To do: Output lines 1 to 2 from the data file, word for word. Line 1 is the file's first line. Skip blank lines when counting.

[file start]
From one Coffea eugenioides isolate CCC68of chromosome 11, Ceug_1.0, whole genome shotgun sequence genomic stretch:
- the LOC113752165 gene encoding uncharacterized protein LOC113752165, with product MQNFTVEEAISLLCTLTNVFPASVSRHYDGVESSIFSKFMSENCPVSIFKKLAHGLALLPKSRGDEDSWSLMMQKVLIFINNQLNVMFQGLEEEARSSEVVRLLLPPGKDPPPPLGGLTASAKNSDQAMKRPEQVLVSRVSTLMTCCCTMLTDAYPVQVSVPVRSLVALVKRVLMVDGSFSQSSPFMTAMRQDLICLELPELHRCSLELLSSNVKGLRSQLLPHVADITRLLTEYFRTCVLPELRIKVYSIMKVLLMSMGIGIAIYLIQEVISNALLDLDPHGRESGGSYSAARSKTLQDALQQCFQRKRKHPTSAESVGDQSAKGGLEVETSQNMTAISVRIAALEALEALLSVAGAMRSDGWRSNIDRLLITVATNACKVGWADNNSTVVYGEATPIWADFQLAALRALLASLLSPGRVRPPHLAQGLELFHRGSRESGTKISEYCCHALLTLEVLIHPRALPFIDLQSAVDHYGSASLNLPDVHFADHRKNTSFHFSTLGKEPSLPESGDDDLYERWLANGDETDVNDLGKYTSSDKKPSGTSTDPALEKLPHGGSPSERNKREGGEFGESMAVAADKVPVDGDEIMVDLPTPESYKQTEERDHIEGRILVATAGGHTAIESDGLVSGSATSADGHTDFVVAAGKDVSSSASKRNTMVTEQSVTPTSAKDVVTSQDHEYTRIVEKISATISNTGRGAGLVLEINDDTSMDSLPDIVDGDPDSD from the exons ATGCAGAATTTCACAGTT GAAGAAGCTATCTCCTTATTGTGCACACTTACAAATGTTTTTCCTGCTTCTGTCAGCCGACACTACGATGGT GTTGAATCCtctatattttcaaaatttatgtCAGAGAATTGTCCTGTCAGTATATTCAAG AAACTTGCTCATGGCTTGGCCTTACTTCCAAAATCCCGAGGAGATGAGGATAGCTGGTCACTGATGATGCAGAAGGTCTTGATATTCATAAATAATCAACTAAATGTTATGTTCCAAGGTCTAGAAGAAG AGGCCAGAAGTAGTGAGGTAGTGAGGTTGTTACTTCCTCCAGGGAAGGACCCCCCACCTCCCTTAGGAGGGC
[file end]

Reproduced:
From one Coffea eugenioides isolate CCC68of chromosome 11, Ceug_1.0, whole genome shotgun sequence genomic stretch:
- the LOC113752165 gene encoding uncharacterized protein LOC113752165, with product MQNFTVEEAISLLCTLTNVFPASVSRHYDGVESSIFSKFMSENCPVSIFKKLAHGLALLPKSRGDEDSWSLMMQKVLIFINNQLNVMFQGLEEEARSSEVVRLLLPPGKDPPPPLGGLTASAKNSDQAMKRPEQVLVSRVSTLMTCCCTMLTDAYPVQVSVPVRSLVALVKRVLMVDGSFSQSSPFMTAMRQDLICLELPELHRCSLELLSSNVKGLRSQLLPHVADITRLLTEYFRTCVLPELRIKVYSIMKVLLMSMGIGIAIYLIQEVISNALLDLDPHGRESGGSYSAARSKTLQDALQQCFQRKRKHPTSAESVGDQSAKGGLEVETSQNMTAISVRIAALEALEALLSVAGAMRSDGWRSNIDRLLITVATNACKVGWADNNSTVVYGEATPIWADFQLAALRALLASLLSPGRVRPPHLAQGLELFHRGSRESGTKISEYCCHALLTLEVLIHPRALPFIDLQSAVDHYGSASLNLPDVHFADHRKNTSFHFSTLGKEPSLPESGDDDLYERWLANGDETDVNDLGKYTSSDKKPSGTSTDPALEKLPHGGSPSERNKREGGEFGESMAVAADKVPVDGDEIMVDLPTPESYKQTEERDHIEGRILVATAGGHTAIESDGLVSGSATSADGHTDFVVAAGKDVSSSASKRNTMVTEQSVTPTSAKDVVTSQDHEYTRIVEKISATISNTGRGAGLVLEINDDTSMDSLPDIVDGDPDSD from the exons ATGCAGAATTTCACAGTT GAAGAAGCTATCTCCTTATTGTGCACACTTACAAATGTTTTTCCTGCTTCTGTCAGCCGACACTACGATGGT GTTGAATCCtctatattttcaaaatttatgtCAGAGAATTGTCCTGTCAGTATATTCAAG AAACTTGCTCATGGCTTGGCCTTACTTCCAAAATCCCGAGGAGATGAGGATAGCTGGTCACTGATGATGCAGAAGGTCTTGATATTCATAAATAATCAACTAAATGTTATGTTCCAAGGTCTAGAAGAAG AGGCCAGAAGTAGTGAGGTAGTGAGGTTGTTACTTCCTCCAGGGAAGGACCCCCCACCTCCCTTAGGAGGGC